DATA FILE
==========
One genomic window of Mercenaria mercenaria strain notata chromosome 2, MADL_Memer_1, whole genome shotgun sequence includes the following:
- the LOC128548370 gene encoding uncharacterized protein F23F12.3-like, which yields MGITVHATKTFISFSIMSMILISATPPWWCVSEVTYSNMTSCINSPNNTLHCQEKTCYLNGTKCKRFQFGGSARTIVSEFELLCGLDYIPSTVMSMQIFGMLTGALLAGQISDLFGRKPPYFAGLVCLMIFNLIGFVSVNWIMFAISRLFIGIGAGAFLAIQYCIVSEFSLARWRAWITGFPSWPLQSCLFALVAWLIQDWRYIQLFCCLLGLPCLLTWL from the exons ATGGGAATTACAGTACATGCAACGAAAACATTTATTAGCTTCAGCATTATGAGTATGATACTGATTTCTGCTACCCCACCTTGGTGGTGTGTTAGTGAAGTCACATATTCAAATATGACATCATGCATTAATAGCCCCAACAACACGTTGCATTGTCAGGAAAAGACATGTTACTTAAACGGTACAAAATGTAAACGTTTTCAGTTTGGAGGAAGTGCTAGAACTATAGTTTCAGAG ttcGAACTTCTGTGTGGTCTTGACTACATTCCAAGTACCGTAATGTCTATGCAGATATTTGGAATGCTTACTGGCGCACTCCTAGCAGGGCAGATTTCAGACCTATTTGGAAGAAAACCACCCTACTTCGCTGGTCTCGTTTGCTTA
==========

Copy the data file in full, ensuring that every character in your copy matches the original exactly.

One genomic window of Mercenaria mercenaria strain notata chromosome 2, MADL_Memer_1, whole genome shotgun sequence includes the following:
- the LOC128548370 gene encoding uncharacterized protein F23F12.3-like, which yields MGITVHATKTFISFSIMSMILISATPPWWCVSEVTYSNMTSCINSPNNTLHCQEKTCYLNGTKCKRFQFGGSARTIVSEFELLCGLDYIPSTVMSMQIFGMLTGALLAGQISDLFGRKPPYFAGLVCLMIFNLIGFVSVNWIMFAISRLFIGIGAGAFLAIQYCIVSEFSLARWRAWITGFPSWPLQSCLFALVAWLIQDWRYIQLFCCLLGLPCLLTWL from the exons ATGGGAATTACAGTACATGCAACGAAAACATTTATTAGCTTCAGCATTATGAGTATGATACTGATTTCTGCTACCCCACCTTGGTGGTGTGTTAGTGAAGTCACATATTCAAATATGACATCATGCATTAATAGCCCCAACAACACGTTGCATTGTCAGGAAAAGACATGTTACTTAAACGGTACAAAATGTAAACGTTTTCAGTTTGGAGGAAGTGCTAGAACTATAGTTTCAGAG ttcGAACTTCTGTGTGGTCTTGACTACATTCCAAGTACCGTAATGTCTATGCAGATATTTGGAATGCTTACTGGCGCACTCCTAGCAGGGCAGATTTCAGACCTATTTGGAAGAAAACCACCCTACTTCGCTGGTCTCGTTTGCTTA